Structural Optimization of Thin-Walled Tubular Structures for Progressive Buckling Using Compliant Mechanism Approach

Paper #:
  • 2013-01-0658

Published:
  • 2013-04-08
DOI:
  • 10.4271/2013-01-0658
Citation:
Shinde, S., Bandi, P., Detwiler, D., and Tovar, A., "Structural Optimization of Thin-Walled Tubular Structures for Progressive Buckling Using Compliant Mechanism Approach," SAE Int. J. Passeng. Cars - Mech. Syst. 6(1):109-120, 2013, doi:10.4271/2013-01-0658.
Abstract:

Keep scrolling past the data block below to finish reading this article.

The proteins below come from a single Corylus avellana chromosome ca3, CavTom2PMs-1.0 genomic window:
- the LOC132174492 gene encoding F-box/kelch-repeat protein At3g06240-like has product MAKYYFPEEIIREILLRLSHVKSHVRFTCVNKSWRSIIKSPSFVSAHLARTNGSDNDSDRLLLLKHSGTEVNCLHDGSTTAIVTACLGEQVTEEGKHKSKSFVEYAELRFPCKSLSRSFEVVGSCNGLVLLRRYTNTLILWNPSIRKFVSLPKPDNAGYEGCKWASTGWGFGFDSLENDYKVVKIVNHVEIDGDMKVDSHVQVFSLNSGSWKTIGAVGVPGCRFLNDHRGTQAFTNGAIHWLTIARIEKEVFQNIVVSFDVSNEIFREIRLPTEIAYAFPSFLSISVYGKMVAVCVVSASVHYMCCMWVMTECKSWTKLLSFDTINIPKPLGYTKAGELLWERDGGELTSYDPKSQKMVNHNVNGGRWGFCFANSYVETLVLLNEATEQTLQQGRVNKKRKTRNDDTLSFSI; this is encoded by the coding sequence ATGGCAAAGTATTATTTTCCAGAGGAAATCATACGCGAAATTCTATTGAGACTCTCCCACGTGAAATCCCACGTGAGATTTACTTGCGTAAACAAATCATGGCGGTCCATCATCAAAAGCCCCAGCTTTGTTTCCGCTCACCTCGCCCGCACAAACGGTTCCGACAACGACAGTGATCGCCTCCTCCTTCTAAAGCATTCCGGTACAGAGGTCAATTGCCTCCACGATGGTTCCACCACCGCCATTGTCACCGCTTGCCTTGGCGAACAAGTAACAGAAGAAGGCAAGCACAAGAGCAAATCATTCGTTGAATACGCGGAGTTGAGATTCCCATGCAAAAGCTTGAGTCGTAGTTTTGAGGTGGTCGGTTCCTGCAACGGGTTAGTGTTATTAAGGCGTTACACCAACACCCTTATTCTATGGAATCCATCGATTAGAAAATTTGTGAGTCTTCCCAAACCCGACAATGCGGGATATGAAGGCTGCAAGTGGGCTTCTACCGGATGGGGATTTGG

This investigation introduces a methodology to design dynamically crushed thin-walled tubular structures for crashworthiness applications. Due to their low cost, high-energy absorption efficiency, and capacity to withstand long strokes, thin-walled tubular structures are extensively used in the automotive industry. Tubular structures subjected to impact loading may undergo three modes of deformation: progressive crushing/buckling, dynamic plastic buckling, and global bending or Euler-type buckling. Of these, progressive buckling is the most desirable mode of collapse because it leads to a desirable deformation characteristic, low peak reaction force, and higher energy absorption efficiency. Progressive buckling is generally observed under pure axial loading; however, during an actual crash event, tubular structures are often subjected to oblique impact loads in which Euler-type buckling is the dominating mode of deformation. This undesired behavior severely reduces the energy absorption capability of the tubular structure. The design methodology presented in this paper relies on the ability of a compliant mechanism to transfer displacement and/or force from an input to desired output port locations. The suitable output port locations are utilized to enforce desired buckle zones, mitigating the natural Euler-type buckling effect. The problem addressed in this investigation is to find the thickness distribution of a thin-walled structure and the output port locations that maximizes the energy absorption while maintaining the peak reaction force at a prescribed limit. The underlying design for thickness distribution follows a uniform mutual potential energy density under a dynamic impact event. Nonlinear explicit finite element code LS-DYNA is used to simulate tubular structures under crash loading. Biologically inspired hybrid cellular automaton (HCA) method is used to drive the design process. Results are demonstrated on long straight and S-rail tubes subject to oblique loading, achieving progressive crushing in most cases.

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